The mainstream media has also ignored that fact that the US presence on Guam constitutes a major threat to the very existence of the DPRK. The United States has a long held “pre-emptive first strike” policy towards North Korea. It has long engaged in annual “war games” with South Korea that involve the simulated invasion and occupation of the DPRK, the “decapitation” of its leadership, and rehearsals for a pre-emptive nuclear strike. In recent years these “exercises” have become larger and more provocative. There are more than 28,000 US troops in the south of the Korean peninsula. The deployment of the US missile defence shield THAAD (Terminal High Altitude Area Defence) in South Korea constitutes a further escalation of the strategy of threats and the United States and South Korea have also recently launched their own ballistic missiles as a show of force. The U.S. military intends to permanently station an armed drone (“Gray Eagle”) on the Korean Peninsula and has been practising long-range strikes with strategic bombers, sending them to the region for exercises and deploying them in Guam and on the Korean peninsula.
And yet, at a time of escalating tensions, the mainstream media pursues its pro-US agenda, ignoring the historical and contemporary realities, disregarding decades of US aggression against North Korea and laying the groundwork for war. As we commemorate the victims of US war crimes in Hiroshima and Nagasaki we should remember that the US is the only state on the planet which has used nuclear weapons and which even today refuses to abstain from a first nuclear strike option. This week is the 72nd anniversary of the end of Japanese colonial rule on the Korean peninsula. Even, Anna Navarro, a Republican commentator, has said that Trump’s handling of the situation is “like he’s playing Battleship in between golf games.”
This is the context in which Trump’s bellicosity must be assessed.
Given their history the people of North Korea are only too familiar with the reality of imperialist aggression and war. The frightening threat of an unprovoked attack from the US, a state with a history of such actions, poses a real threat to the people of the DPRK.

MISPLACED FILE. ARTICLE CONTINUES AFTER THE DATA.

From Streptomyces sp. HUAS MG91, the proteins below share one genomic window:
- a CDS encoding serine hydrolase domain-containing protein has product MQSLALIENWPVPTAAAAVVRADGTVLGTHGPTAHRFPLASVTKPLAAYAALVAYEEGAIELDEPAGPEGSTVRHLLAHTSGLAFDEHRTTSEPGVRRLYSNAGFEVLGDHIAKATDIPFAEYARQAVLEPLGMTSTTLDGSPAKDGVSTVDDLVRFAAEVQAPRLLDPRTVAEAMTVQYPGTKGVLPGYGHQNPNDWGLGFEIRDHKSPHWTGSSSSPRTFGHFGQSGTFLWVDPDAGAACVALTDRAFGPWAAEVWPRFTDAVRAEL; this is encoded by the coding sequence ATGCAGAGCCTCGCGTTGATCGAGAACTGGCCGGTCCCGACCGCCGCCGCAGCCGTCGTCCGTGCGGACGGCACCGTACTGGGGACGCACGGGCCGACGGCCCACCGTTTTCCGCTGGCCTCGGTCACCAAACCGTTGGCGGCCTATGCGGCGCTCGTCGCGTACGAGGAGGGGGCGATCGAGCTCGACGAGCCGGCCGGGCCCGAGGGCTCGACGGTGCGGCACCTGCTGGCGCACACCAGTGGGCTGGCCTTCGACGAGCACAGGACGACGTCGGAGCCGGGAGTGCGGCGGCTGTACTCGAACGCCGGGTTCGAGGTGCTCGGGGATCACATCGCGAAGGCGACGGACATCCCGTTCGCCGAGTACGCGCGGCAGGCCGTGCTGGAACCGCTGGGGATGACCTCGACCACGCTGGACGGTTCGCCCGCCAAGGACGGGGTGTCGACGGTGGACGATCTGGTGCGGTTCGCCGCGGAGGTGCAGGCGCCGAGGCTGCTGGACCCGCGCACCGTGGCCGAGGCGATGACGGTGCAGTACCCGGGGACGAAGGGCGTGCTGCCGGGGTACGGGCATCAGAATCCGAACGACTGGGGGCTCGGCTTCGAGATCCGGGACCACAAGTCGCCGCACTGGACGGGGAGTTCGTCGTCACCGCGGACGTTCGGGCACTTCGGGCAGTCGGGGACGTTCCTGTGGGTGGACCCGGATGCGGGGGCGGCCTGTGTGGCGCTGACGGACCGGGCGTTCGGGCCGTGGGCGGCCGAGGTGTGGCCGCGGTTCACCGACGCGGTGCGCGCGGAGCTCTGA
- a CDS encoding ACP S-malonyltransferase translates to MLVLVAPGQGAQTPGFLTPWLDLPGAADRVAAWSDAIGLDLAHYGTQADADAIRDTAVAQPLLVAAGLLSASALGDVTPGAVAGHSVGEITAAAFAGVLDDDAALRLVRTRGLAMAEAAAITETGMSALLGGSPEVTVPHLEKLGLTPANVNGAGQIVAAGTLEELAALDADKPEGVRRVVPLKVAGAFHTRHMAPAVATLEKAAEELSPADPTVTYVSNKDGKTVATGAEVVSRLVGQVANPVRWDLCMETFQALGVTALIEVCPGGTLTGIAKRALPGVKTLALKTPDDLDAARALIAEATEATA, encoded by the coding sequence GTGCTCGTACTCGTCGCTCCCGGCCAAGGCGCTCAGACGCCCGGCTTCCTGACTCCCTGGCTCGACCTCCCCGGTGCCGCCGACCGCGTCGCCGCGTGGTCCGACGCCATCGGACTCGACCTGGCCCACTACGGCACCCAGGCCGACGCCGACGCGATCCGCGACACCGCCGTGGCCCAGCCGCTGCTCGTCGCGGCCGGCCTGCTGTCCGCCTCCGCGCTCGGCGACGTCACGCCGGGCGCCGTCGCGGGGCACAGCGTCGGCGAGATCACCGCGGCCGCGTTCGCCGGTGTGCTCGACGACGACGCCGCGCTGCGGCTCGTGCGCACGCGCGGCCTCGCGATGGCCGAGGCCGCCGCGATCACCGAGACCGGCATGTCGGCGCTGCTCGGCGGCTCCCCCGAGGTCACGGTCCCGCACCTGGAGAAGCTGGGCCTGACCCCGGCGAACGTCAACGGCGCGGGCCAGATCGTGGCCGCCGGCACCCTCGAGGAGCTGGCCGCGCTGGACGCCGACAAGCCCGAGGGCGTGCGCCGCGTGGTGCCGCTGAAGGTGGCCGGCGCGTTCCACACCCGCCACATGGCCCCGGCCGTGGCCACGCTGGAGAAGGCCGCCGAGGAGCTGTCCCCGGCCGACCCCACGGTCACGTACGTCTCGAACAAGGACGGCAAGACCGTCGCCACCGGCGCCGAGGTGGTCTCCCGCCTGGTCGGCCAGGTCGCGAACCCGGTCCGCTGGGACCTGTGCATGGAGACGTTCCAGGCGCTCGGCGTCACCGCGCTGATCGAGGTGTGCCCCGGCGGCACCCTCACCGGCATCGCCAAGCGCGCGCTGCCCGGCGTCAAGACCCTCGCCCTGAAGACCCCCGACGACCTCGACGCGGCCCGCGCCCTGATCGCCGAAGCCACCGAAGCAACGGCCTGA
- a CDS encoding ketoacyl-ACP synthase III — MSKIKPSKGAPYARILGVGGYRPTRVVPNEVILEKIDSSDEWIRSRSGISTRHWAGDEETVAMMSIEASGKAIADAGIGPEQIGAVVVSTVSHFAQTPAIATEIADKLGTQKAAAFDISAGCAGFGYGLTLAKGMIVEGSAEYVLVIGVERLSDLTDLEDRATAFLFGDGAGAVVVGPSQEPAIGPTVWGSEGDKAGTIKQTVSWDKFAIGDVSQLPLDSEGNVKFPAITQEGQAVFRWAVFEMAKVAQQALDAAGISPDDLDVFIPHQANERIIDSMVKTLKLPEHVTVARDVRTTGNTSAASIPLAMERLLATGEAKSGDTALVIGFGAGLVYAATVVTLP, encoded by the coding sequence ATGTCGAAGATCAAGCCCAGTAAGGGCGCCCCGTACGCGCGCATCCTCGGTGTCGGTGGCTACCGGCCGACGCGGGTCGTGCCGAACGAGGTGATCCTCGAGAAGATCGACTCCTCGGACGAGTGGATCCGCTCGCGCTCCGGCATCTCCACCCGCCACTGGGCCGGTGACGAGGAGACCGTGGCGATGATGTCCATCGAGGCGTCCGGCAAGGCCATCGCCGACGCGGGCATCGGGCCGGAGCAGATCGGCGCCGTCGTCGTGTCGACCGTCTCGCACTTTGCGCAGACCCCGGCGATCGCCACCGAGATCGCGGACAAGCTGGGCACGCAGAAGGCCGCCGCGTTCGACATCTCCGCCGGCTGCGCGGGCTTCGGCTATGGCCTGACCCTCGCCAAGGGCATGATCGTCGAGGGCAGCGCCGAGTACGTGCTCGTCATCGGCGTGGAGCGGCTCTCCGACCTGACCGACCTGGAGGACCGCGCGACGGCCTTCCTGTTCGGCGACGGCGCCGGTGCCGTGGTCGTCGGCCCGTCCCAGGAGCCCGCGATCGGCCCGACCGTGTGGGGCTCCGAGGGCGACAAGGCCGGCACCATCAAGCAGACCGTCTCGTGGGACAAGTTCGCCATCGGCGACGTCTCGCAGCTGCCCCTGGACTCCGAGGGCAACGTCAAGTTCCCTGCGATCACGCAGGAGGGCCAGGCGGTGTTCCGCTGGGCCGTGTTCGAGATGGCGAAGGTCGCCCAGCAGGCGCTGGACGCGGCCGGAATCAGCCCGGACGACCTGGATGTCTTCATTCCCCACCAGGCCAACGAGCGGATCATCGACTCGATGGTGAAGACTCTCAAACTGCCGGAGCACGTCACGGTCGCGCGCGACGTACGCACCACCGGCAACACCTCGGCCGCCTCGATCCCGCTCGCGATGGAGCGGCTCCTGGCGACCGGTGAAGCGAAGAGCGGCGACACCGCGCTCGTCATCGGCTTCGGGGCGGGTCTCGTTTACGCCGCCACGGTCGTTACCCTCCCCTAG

The U.N. Security Council, which itself includes a number of states with massive nuclear arsenals, has voted to impose strict new sanctions on the DPRK which may cost it $1 billion a year. The WPI shares the concerns of the World Peace Council about this and other recent developments. In common with the World Peace Council we stand in solidarity with the Korean people and their right to decide their future without any foreign interference. We reject and denounce the threats by the US administration and its allies in the region against the sovereignty of the DPRK and condemn the increasing military exercises of the US, South Korea and Japan.
While, like the WPC, the WPI supports the abolition of all nuclear weapons in the world, it is unacceptable to engage in a one-sided propaganda exercise against the “nuclear program” of the DPRK, particularly, under current conditions. We support and demand a peaceful resolution of the problems of the Korean peninsula and the replacement of the armistice agreement of 1953 with a comprehensive peace accord between the US and the DPRK which includes a guarantee of non-aggression.
The present imperialist threats and the sanctions imposed by the UN Security Council which amount in reality to a form of aggression and are an obstacle to a peaceful resolution constitute an immediate danger to peace and stability in the region. In line with its internationalist position the Workers Party of Ireland opposes imperialist designs in the region, asserts the right of the DPRK to defend its sovereignty and territorial integrity, and calls for the demilitarisation and nuclear disarmament of the region and the independent and peaceful reunification of Korea.
15 August 2017